Crowd Sourcing QA and Testing

With the explosion of web enabled computing devices such as netbooks, smartphones and tablets, in addition to the more traditional desktops and laptops, it’s become strategically important for software
companies to have their products and services run on as many platforms as possible. This is in addition to support for the most popular operating systems.Having your application accessible not only from anywhere, but also from any device brings a slew of new problems though. Targeting a large number of different devices brings on increased complexity in the development cycle. Different languages, frameworks, environments and delivery methods all add to the design and development work that needs to be done. But what about QA?

Testing software on the smorgasbord of devices in the ecosystem can be prohibitively expensive – both in time and in money. This is where crowd sourcing testers comes in handy. There’s been a massive increase lately in the use of crowd sourcing for various parts of the software development cycle;  is this a buzzword du jour or can it actually provide tangible benefits to a company? The short answer is :
it depends.
On what you may ask? Well, on many things, and we’ll get to them in a little. Firstly though, for those unfamiliar with the concept of crowd sourcing in the context of software QA, here’s a brief rundown. Essentially, you find a company who has a bunch of testers on it’s books (usually many 1000s). You then pay said company some money (depending on the scale of your testing) and upload your application. You then let the testers loose on it in the hope that they’ll find bugs. Usually, the testers are working “on consignment” i.e you don’t pay them unless they report a bug. Sounds pretty promising doesn’t it? Instead of paying your own QA team (you knew they never do any work anyway…) you can just pay for the bugs that are found. Brilliant! On the face of it, it does sound like an interesting proposition, however, lets take a deeper look at what the reality is, and how you can maximize your return from crowd sourcing.

The Good

As mentioned previously, crowd sourcing your testing has some very convincing economic arguments. You are using the resources of the testers, while not paying them unless they find issues. You can also pay them on a test script basis, but still you’re saving yourself the overhead of 10s or 100s of testers. Additionally, since the testers are globally distributed, localized software can be tested with native speakers with the proper locale.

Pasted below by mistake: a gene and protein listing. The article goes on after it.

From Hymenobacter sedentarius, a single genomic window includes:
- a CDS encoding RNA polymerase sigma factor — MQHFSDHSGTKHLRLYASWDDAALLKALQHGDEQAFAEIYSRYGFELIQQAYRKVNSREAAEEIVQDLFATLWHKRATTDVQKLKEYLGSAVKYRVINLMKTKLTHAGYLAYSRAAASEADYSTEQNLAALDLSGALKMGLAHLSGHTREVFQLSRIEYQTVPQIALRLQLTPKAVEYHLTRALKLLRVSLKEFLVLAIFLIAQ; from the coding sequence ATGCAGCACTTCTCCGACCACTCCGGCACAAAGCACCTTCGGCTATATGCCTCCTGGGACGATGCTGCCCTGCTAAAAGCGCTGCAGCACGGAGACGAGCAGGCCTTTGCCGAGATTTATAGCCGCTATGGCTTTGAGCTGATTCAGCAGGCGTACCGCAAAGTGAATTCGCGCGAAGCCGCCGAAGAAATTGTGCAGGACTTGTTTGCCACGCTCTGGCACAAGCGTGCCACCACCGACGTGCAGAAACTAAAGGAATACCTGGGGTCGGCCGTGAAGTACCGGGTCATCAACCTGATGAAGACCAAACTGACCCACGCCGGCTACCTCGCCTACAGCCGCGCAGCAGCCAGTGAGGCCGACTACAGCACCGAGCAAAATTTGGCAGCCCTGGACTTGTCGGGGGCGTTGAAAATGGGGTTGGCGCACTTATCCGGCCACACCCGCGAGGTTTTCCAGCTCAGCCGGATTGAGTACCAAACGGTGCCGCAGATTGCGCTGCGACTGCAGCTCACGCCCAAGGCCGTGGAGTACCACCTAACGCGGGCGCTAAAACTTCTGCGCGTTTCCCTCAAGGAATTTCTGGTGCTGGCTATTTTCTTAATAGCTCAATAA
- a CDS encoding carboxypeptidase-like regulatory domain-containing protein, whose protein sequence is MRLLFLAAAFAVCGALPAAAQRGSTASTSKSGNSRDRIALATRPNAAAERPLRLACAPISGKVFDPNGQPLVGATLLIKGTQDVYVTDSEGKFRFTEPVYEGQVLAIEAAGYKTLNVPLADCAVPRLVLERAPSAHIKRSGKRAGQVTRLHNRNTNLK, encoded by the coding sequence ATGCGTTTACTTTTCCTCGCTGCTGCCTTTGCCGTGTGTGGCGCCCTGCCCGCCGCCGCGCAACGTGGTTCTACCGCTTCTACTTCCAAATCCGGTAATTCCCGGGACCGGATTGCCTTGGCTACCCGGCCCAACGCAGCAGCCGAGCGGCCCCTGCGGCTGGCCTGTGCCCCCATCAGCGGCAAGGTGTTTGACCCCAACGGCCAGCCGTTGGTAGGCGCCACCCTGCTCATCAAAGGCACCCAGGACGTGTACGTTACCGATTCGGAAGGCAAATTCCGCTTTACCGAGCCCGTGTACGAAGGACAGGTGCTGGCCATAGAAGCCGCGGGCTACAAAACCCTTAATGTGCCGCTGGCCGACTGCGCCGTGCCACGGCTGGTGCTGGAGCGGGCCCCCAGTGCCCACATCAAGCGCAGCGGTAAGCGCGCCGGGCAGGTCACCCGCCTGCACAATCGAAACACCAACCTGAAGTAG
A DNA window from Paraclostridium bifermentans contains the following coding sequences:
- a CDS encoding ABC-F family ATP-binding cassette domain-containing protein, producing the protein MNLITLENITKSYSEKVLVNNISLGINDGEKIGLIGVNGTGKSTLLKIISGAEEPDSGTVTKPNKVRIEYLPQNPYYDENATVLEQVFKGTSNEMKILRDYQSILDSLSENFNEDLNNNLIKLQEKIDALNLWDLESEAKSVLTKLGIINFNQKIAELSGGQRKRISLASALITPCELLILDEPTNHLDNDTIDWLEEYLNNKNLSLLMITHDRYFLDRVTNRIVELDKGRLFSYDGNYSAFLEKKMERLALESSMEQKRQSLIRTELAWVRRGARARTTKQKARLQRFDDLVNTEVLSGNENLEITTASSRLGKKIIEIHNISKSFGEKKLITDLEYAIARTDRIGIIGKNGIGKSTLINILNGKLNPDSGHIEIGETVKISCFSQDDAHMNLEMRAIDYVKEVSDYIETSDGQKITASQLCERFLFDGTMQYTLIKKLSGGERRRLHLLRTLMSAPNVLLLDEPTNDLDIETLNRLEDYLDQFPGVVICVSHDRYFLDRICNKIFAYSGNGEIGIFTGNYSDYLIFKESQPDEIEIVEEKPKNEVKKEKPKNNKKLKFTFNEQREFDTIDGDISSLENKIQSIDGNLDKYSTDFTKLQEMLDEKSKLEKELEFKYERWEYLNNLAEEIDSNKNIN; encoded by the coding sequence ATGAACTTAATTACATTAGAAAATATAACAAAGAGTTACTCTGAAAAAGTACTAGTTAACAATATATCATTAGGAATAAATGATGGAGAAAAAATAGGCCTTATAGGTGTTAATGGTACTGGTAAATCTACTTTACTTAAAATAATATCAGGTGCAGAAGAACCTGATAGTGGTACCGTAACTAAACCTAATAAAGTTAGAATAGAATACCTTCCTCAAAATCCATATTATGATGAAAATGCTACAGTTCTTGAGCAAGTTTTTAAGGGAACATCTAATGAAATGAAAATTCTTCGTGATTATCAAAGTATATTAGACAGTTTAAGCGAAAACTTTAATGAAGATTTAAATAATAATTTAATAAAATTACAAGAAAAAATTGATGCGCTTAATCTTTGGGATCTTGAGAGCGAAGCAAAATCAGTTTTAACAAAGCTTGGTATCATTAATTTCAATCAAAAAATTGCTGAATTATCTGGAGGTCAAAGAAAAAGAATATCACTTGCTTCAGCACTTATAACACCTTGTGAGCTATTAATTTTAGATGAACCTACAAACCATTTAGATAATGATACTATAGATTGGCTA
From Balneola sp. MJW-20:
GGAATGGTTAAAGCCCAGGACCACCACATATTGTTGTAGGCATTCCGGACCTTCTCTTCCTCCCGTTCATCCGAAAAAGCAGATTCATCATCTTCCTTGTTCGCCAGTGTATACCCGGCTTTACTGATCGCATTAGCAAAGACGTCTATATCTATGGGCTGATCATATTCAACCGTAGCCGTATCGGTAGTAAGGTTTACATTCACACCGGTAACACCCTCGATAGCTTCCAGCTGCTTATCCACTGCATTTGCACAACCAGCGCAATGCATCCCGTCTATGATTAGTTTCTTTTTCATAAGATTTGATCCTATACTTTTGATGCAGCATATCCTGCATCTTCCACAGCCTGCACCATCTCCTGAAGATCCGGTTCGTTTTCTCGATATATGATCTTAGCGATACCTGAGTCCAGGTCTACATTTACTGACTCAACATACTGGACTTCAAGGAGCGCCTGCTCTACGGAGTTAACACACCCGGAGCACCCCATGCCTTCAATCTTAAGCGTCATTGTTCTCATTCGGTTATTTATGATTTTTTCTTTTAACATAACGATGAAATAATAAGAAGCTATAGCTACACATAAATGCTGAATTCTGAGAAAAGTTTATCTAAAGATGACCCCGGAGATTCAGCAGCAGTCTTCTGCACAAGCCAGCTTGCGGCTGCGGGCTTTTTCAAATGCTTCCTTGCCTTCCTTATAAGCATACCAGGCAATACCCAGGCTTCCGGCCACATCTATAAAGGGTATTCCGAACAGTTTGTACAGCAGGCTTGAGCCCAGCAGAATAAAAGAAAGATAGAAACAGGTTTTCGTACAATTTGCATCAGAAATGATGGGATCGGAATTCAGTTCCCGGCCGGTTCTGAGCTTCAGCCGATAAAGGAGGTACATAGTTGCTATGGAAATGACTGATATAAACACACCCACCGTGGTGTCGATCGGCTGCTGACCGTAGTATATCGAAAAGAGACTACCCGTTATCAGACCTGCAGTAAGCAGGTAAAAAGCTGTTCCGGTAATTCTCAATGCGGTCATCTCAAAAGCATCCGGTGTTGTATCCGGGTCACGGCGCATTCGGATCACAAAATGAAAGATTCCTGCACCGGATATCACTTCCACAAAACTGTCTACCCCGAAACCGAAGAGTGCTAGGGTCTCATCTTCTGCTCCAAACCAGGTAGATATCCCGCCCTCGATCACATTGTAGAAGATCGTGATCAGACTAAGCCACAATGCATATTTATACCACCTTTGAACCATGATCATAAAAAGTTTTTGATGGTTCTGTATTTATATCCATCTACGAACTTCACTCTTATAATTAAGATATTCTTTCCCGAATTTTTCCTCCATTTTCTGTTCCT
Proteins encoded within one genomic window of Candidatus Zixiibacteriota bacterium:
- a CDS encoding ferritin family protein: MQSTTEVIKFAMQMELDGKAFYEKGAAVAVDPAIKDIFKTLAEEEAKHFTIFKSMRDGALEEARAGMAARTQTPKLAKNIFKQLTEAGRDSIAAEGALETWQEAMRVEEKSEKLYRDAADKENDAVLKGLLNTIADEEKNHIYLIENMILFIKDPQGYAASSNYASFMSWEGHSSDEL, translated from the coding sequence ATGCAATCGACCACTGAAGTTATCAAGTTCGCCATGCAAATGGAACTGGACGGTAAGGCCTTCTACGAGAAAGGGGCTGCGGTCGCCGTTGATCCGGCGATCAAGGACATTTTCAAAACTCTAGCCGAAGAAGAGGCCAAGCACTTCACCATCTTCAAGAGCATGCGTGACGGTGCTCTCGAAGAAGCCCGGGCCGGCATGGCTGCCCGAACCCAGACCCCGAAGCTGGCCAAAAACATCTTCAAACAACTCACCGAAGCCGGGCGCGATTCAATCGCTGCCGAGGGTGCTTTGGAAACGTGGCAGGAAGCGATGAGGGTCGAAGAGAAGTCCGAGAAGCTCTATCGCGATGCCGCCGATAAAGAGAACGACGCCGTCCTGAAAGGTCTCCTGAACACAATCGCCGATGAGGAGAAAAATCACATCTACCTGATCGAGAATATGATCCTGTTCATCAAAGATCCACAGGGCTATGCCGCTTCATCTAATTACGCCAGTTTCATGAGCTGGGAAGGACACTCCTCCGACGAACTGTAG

To maximize the economic benefits of crowd sourcing though, you need to do your homework first. Select which regions or countries you want to concentrate on. Select which devices are most important to you. Select which method of testing you will employ (script, ad hoc, functional, UI, localization).

The more narrow the focus, the better the results will be. You can always run several test runs in parallel if need be.

Give testers access to a known issues database; this could be as simple as a Excel spreadsheet which testers are required to check issues they discover against.

Define what deliverables you want. The testers do not know what information you need to fix the issue. You need to specify what you want from them in each report – screenshots, screen recordings, steps to reproduce, log files, system description. The testers need to know that these are all expected in a bug report.

The Bad

There is no guarantee of the quality of the testers. Some could be better than your internal QA department. Others have no software experience whatsoever, and are hoping to make a quick buck by working at home. It is very difficult to determine which is which, although many sites do provide rankings, and you can see statistics for each tester. Also, since payment is not guaranteed (unless they find a bug), the testers aren’t guaranteed to work. Although this is somewhat mitigated by the fact that given a large enough tester base, there will be at least a few people who do test it.

Of course everyone would like to have access to a huge group of testers who are already familiar with your software and possess the relative domain knowledge. Alas, this is not the case – you either get a lot of average testers, or you get a few expert testers. In crowd sourcing, you get the former, so a lot of time will be spent separating the wheat from the chaff, dealing with repeat bugs, incomplete bug reports, incorrect bug reports and such. Your overall administrative overhead will be slightly increased dure to this additional oversight you’ll have to apply. Overall though, it’s not all that bad. Again, the key is being prepared for it.

The Uselesss
I have to say, there really isn’t much for this section! Apart from the usual people insisting that they have a legitimate issue and arguing every step of the way with you, there’s very little to be worried about. Most crowd sourcing platforms are very well managed, so they deal with arbitration and disputes, and as long as you have a sound reason for not awarding a bug or issue there shouldn’t be too much hassle. Again, preparation is key. Decide the scope of bugs you’ll accept beforehand.

In conclusion, crowd sourcing does offer some great advantages. It is quite different to the usual way of doing things like QA, and it may not be to everyones taste. As I’ve mentioned before, the key is preparation. Do not jump headlong into it without the usual preparation you would do for internal QA (in fact prepare even more!). As long as you know what you need from crowdsourcing, crowdsourcing will help you achieve those aims.